Ski Helmets Make All The Difference: A Firsthand Tale

“Sir, excuse me sir, we need your name and social security number?” A slow and mumbled response came from my mouth. “I’m.... uh….. Jonathon….”  “What’s your last name?” The nurse at the hospital asked me.  Luckily I was there with a close friend, and he was able to answer for me. The event leading up to this emergency room visit was pretty simple: I was skiing without a helmet.

It was the winter of 2009, my second season as a heli-ski guide. At the time, most heli-ski guides were not wearing helmets.  So, wanting to fit the image of the young, tough heli-ski guide I was trying to be, I wasn’t wearing one either. Why would I need to wear a helmet? I’m a guide, and guides don’t fall. Well, to the contrary, guides do fall. This time I fell hard, smacking my head into shallow buried rocks. The guests skiing with me helped me up after my fall and got on the radio to the other guides. The next thing I remember is waking up in the hospital. 


Open slopes below and endless turns in the Great Basin, photo courtesy of Ruby Mountain Heli-Ski.

Head injuries are a major topic today, not just in the snow sports world. This topic spans from rock climbing to football. Doctors are learning more and more about the causes of head injuries and the general public is becoming increasingly aware of the risks and consequence associated with head injuries.  There are many studies on the relationship between helmets and head injuries in the skiing and snowboarding industry.   Wearing a helmet while skiing and snowboarding is on the rise and now almost 70 percent of all users wear a helmet, yet the rate of head injuries has not decreased.  ome experts feel this is because more head injuries are being reported since there is increased awareness. Others feel this is because these sports are growing at such a rapid rate. But one thing all experts agree on is this: The trend in the snow sports industry is to push things harder, faster and bigger, driving the limits of the sports further and further.

So what good is a helmet if it doesn’t prevent all head injuries? According to the NSAA (National Ski Area Association), the use of wearing a helmet can reduce the severity of a head injury by 30 to 50 percent. For example, when I hit my head and was admitted to the hospital, I was diagnosed with a Grade 3 concussion. Wearing a helmet might have reduced it to a Grade 1 or Grade 2 concussion, or if I was lucky, just a good ringing of my bell. Instead, the Grade 3 concussion resulted in me spending most of the day in the hospital along with follow-up visits to a neurologist. There was also the “no physical activity for a week” lecture from the doctor. Since my experience with a severe concussion, I always wear a helmet when I’m skiing.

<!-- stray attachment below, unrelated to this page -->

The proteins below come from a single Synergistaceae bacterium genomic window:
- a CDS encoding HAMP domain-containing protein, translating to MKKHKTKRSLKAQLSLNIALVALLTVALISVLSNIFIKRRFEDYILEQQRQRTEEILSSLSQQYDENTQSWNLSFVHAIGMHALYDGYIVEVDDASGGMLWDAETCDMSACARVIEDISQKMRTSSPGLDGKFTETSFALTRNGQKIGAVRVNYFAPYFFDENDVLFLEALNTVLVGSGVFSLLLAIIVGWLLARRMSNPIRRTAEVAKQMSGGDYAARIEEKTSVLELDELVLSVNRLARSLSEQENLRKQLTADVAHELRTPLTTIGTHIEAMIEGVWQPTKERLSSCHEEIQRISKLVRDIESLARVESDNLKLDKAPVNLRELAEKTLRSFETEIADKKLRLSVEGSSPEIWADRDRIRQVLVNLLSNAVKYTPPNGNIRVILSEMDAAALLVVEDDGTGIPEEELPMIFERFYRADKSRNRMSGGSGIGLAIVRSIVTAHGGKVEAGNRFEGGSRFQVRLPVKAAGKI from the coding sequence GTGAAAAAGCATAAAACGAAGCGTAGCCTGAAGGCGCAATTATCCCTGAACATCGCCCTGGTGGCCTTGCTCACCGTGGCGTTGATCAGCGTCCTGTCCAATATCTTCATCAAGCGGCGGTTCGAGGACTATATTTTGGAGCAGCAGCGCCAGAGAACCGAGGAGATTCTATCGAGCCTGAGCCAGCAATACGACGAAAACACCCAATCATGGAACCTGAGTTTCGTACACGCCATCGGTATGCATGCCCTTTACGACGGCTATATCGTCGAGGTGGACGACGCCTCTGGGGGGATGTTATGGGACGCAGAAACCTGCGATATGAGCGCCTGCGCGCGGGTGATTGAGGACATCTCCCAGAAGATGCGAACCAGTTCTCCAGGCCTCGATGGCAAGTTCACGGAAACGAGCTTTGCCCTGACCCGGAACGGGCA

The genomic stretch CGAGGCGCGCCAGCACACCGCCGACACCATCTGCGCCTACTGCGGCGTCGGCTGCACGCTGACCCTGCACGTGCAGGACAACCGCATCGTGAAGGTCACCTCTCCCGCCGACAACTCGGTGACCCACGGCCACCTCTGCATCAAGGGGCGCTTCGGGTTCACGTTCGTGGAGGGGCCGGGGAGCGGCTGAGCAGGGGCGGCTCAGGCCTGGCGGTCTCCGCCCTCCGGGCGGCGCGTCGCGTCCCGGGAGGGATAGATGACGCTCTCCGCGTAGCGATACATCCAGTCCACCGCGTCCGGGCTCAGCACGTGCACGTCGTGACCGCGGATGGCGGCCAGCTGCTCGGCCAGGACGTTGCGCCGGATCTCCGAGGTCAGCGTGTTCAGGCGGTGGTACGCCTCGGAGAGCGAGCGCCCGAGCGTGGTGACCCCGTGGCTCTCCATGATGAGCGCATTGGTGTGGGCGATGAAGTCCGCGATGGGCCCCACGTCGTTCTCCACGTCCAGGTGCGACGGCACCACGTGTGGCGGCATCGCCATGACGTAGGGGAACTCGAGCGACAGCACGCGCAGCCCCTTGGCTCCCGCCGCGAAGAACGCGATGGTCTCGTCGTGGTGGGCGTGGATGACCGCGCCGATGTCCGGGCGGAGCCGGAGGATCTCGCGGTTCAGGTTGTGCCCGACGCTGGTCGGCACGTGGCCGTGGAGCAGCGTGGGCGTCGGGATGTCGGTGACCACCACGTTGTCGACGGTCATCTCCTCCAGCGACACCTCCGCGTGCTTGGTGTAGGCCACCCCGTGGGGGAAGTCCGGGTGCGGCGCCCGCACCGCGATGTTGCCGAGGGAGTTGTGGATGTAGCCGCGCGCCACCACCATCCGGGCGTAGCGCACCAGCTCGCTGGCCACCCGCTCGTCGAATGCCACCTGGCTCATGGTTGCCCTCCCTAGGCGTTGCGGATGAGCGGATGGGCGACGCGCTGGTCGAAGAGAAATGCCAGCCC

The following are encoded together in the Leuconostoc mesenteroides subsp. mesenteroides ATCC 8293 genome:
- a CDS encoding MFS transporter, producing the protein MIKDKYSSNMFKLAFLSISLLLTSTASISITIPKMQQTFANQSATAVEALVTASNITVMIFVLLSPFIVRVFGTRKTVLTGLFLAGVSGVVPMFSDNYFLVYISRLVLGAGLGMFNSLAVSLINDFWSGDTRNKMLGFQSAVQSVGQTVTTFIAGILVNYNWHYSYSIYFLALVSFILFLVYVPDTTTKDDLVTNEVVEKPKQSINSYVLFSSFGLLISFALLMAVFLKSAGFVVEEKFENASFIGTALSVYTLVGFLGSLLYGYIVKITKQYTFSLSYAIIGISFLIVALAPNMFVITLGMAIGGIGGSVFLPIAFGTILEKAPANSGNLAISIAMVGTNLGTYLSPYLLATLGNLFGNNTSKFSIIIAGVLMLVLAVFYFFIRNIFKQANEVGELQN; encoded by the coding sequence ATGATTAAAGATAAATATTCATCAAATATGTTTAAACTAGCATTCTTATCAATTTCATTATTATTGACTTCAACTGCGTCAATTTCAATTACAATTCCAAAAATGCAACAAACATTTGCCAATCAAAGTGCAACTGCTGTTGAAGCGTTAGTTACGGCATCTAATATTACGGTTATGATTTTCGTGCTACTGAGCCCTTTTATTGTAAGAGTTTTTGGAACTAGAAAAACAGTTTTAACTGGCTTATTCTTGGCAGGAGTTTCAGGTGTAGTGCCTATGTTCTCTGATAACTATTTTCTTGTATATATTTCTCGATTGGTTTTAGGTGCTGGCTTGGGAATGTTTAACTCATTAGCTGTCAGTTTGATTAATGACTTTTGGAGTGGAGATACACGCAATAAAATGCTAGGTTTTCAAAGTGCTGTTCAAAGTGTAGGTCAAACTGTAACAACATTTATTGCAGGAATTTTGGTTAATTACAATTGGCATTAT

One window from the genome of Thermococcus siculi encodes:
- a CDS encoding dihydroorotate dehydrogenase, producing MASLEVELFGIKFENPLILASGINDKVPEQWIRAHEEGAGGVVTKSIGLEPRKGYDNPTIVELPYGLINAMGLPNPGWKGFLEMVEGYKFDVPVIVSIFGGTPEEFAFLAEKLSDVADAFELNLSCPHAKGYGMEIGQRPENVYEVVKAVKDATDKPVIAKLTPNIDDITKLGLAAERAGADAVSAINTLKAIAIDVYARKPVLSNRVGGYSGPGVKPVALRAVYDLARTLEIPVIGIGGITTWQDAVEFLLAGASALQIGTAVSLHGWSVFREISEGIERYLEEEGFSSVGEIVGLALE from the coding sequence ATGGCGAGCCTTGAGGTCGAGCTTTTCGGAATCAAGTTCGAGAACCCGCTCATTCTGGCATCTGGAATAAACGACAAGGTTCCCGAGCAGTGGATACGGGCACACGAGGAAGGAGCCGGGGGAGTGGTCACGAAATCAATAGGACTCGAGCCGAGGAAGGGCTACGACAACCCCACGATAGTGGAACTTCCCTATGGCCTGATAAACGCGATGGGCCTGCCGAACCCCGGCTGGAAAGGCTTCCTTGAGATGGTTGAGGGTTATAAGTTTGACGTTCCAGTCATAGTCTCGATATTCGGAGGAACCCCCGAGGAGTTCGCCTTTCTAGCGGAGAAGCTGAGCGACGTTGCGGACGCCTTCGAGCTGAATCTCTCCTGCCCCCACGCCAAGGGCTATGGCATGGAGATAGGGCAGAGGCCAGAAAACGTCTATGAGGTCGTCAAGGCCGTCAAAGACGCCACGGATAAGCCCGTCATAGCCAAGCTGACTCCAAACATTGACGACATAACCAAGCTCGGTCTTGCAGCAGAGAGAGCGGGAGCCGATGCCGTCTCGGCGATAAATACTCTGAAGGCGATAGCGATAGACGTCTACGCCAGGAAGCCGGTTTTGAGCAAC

Here are a few tips for buying a ski or snowboard helmet. I like to think of the three F's: Fit, Function and Fashion. These key factors have helped me pick out the perfect helmet for my clients and myself.

  • Fit. It has to be the right fit. Remember, not everybody’s head is shaped the same. Try on many different manufactures, models and sizes before picking one out. When trying on a helmet, check to make sure the pads sit comfortably against your head and there is no gap between the helmet and your head. You will want to look for uniform snugness in the helmet, but make sure it is not to tight or you will have a headache all day while you're out trying to have fun.Do a “roll test” by trying to roll the helmet off the front of your head with the neck strap buckled.  The helmet should stay in place and should not shift. Since this is a possible life-saving device, get sized correctly at an outdoor store by a professional sales associate. 


    Not a very good helmet-goggle fit.
     
  • Function. The second most important factor is to match the right type of helmet with your specific sport activity. If you're ski racing at a resort you might want a different helmet than an individual using it mainly for backcountry skiing. If you run warm you might want a helmet with more vents. There are so many models and different functions to ski helmets today. Look for one that matches your needs, but don’t let function override proper fit. 
     
  • Fashion. Let’s admit it, if it doesn’t look good you probably won’t wear it. So I recommend when trying on a helmet, bring your goggles to make sure you have a clean connection between your goggles and helmet.  Nobody wants to have the big gaper gap—the large gap between goggles and helmet—when they're out there shredding powder. Plus, this gap leads back to our number-one thing when buying a helmet: fit. In terms of colors, that's your opportunity to show your style, but I personally like bright colors since they're easy to spot from a distance and stand out in photos.

A helmet can help reduce the severity of a head injury, but what's really important is to making safe decisions and skiing and riding in control. Mostly importantly, have a safe and fun winter season!